Yes, you’re far away, but if you can, real life in person time is still best.
This past summer, I recently decided to attend a bridal shower of a childhood friend but instead of just flying in and having a bunch of alone time in a hotel, I flew to a city five hours away from the shower so I could drive with a friend (who was also planning on attending the shower and driving anyway).
It was not a conventional solution, but I’m so glad I thought of it (and my friend agreed to it!) because it was such a good time of intentional conversations and fun!
Even if you can’t plan a whole ideal trip just for a leisurely vacation, finding in-person time to connect can be so refreshing when you haven’t seen each other in a while. Maybe you’re travelling for work or something else and could take a detour to visit a friend, even if it’s only for a short amount of time.
4. Support her in her work
We all need encouragement. Regardless of if your friend is single, married, has one kid or a full mini-van, encourage her in the place God has put her and point out the way you see her using her gifts to serve well in her season.
On top of that, so many women today are spending time doing meaningful things that they really believe in on top of their other responsibilities. Maybe it’s direct sales for a product she genuinely loves. Maybe it's volunteering or working for a non-profit. Maybe it’s a blog (if that’s the case, I think this article is a great overview on how to help your friend who is a "blogger").
You may not necessarily be her target audience, but if you care about her, you’ll want to show you care a little about what she spends a big chunk of her time on as well.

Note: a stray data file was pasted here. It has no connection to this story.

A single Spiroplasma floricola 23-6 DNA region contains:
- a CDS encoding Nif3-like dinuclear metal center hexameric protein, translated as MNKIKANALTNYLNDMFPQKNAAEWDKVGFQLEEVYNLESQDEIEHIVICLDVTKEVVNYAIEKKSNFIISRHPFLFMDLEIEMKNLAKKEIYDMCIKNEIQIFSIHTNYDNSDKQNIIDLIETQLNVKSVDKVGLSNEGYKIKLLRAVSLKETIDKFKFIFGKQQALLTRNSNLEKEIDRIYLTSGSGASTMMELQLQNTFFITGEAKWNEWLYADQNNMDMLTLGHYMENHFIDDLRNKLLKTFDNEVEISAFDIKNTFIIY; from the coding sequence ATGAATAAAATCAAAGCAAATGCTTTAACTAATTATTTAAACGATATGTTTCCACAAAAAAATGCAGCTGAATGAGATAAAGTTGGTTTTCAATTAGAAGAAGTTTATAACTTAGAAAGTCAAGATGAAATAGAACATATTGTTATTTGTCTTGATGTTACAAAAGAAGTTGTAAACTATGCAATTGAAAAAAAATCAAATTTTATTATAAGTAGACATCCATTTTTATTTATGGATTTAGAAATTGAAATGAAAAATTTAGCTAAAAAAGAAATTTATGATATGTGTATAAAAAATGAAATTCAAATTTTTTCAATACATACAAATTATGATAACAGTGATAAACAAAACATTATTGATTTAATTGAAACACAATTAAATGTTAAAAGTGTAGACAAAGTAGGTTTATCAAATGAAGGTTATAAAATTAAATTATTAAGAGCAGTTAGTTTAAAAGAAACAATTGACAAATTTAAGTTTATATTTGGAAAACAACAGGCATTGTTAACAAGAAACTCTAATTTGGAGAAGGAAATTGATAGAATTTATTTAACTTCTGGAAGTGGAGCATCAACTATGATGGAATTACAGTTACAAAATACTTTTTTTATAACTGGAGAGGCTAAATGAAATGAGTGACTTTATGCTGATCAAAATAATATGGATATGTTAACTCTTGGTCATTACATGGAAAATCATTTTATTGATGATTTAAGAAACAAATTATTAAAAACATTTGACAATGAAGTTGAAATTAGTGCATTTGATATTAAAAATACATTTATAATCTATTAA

That doesn’t mean you need to join her MLM you don’t want anything to do with or buy something you’d never use from her Etsy shop – but you could probably like a post or leave an encouraging comment occassionally on social media, right?
Find a way to encourage her and build her up (Be a 1 Thessalonians 5:11 friend).
5. Give your friend (and yourself) grace
It’s like all of life, right? These things are helpful to remember, but your relationships must be permeated by grace.
You aren’t going to do these things perfectly with all your long distance friends. Remember that there will be some seasons where you may be closer with a certain friend than another.
It doesn’t mean your friendship is gone forever. Recognize the season for what it is. Reach out as you are able.
If she didn’t text you on your birthday, that’s ok! Do you really know what’s going on in her life right now? If you can, genuinely ask!
If you forgot her birthday, use it as a good excuse to send her a “Just because” gift a few months later. I have done this with the Small Flat Rate boxes from the USPS (you can get them for free here), put a note and a few fun and thoughtful (although small) things (think: a new lip gloss, candy, fun stationary, etc.) in it and ship it for $7!
Maybe you got this far and are thinking, “Ugh, I don’t have any friends like that.” I'd encourage you to reach out to someone today! Especially as moms who are home with littles often, sometimes long distance friends where you can go deep quickly (think: no small talk while the kids ask you 50 questions, most about the next snack) are an amazing source of encouragement!
What other tips do you have for nurturing those long distance friendships? Are you going to try any of these? I’d love to hear!